The Kirbys also failed on the work for hire claim. Unlike Jerry Siegel and Joe Shuster, the Kirbys were not able to prove beyond doubt that Jack Kirby created any of the Marvel characters outside of Marvel’s scope. Siegel and Shuster created Superman years before it was bought by DC, there was no evidence that Kirby did the same with any of the characters that he worked on at Marvel. Even Neal Kirby stated that Jack Kirby never, “worked on spec”, meaning that he never brought anything into Marvel, instead he waited for jobs to be assigned to him. Kirby also bore none of the risk associated with publishing the Marvel characters – rather Marvel bore that risk. Again, that cuts through the work for hire argument.

What this all adds up to is that the Kirbys lost and Marvel won. It’s a definite blow against the artists of the Silver and Bronze Ages, but, hopefully, the next time an artist, or writer, goes up against a company they’ll be better prepared and have a stronger case to present. In the meantime I’d not be surprised if the Kirby’s appeal the decision and, as I’ve stated all along, my hope is that the Kirbys and Marvel can work out a solution whereby Jack Kirby is properly given credit on books for the characters that he created, co-created and helped define, and that a financial gratuity is also arranged. But, with this victory in hand, there’s no reason for Marvel to sit down with the Kirbys anytime in the near future. And more is the tragedy.  You'd like to think that, with the court handing down it's findings, this would now go away, but the truth is that this case and the ramifications will be hotly debated for a long time to come with people on both sides of the fence.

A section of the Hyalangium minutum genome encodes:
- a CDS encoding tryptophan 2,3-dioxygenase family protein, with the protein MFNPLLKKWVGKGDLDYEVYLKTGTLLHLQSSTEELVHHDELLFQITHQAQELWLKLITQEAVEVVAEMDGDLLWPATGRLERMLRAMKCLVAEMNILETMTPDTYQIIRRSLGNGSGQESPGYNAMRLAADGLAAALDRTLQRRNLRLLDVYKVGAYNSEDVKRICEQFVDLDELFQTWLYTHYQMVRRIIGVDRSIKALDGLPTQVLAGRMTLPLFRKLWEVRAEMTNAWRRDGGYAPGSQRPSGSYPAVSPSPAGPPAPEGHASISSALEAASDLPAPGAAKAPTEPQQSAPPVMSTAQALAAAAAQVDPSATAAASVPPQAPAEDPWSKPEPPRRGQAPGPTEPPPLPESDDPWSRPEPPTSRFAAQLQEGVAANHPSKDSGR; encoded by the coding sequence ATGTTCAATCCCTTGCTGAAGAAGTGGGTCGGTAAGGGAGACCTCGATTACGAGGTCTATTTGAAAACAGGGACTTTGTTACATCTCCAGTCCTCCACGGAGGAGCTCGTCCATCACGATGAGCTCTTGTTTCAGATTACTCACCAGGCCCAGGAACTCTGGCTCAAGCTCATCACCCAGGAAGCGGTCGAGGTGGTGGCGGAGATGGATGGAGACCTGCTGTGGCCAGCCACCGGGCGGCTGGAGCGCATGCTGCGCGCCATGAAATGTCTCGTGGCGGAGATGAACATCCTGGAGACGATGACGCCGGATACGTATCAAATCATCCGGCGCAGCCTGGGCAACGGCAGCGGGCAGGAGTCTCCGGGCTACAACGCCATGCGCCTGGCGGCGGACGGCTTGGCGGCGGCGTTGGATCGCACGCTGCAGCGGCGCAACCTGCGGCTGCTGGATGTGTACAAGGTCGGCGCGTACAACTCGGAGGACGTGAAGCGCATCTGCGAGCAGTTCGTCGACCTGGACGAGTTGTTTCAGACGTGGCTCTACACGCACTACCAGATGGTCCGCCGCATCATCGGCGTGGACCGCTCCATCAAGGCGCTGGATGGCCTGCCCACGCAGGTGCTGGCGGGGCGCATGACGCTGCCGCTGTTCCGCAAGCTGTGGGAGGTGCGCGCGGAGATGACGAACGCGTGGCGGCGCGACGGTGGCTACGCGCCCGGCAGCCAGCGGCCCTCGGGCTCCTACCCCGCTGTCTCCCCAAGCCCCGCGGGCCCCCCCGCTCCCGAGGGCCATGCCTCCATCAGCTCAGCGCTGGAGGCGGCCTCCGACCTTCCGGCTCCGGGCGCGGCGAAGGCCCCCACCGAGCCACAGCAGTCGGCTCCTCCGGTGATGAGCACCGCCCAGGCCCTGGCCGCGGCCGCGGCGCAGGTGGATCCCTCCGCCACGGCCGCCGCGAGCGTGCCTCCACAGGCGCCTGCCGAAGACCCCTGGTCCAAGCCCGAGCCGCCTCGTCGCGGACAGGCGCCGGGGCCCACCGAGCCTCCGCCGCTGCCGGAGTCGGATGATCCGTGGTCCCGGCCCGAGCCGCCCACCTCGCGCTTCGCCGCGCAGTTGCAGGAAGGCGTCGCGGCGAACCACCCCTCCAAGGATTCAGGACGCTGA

So, without any further commentary from me, here's the court's ruling in it's entirety.

11 comments:

dustymiller said...

All depends on any decision to appeal, but barring that,there is now no legal reason for Marvel not to credit Jack in the comics. Fantastic Four created by Stan Lee and Jack Kirby etc. This, above any copyright claims was Jack's stated desire ... to be remembered.
And why shouldn't he be?
On a personal note, it's weird to see the judge highlight the VERY points you and I have been attacked on various sites for saying were the key points of the case. Anyway here's hoping Marvel does the decent thing now.

"T.V. Barnum" said...

Not surprisingly, Evanier hasn't mentioned ANYTHING about this on his "News from me" blog/website.

Anonymous said...

To be fair to Evanier, nobody died during the case.

Daniel Best said...

Dusty - don't think that didn't escape my sight for one second. Unfortunately for the Kirbys they just didn't have enough to prove their case before the court. I'd also hope that Marvel can be big enough to extend the hand of peace, but yeah, they really don't need to.

A sad day indeed, but an inevitable one.

Anonymous said...

A. Neal Kirby was of course, mistaken when he said his father never did anything on spec. He clearly did the New Gods characters on his own. He created many properties with Joe Simon on spec, such as Kamandi of the Caves, or the Night Fighter, etc.
B. Unfortunately the contracts that Kirby signed would be considered "onerous." Statements he made about "understanding the company owned the characters" same thing. If he didn't sign these contracts, he didn't work. No negotiation. Therefore the company is using unfair advantage to break intent of the copyright laws that protect creators. Should Kirby have just dropped comics and worked on novels where an author actually owns what he has created, or start his own company? I've seen this argument on the internet. That would have been good considering this awful ruling. Until Stan Lee can produce his character designs for any of the Marvel characters, Kirby will always have to be the co-creator at least because Stan did not design the characters.
C. 'No one is alive to refute these claims'... No, actually, John Severin says he heard Kirby's pitch for "Sgt. Fury and the Howling Commandos." (And note a group of commandos with with ancestries from different countries. Remind you of anything? Boy Commandos maybe?)
Dick Ayers and Steve Ditko have both made statements that Stan Lee tried to intimidate them when they tried to get credit on stories that they plotted. Stan says he'll leave Ditko alone to plot stories until sales start to slip in a newspaper interview, then what? Take away his income for work he was actually doing and getting credit for? http://www.hembeck.com/More/HeraldTribuneArticles/MarvelArticle.htm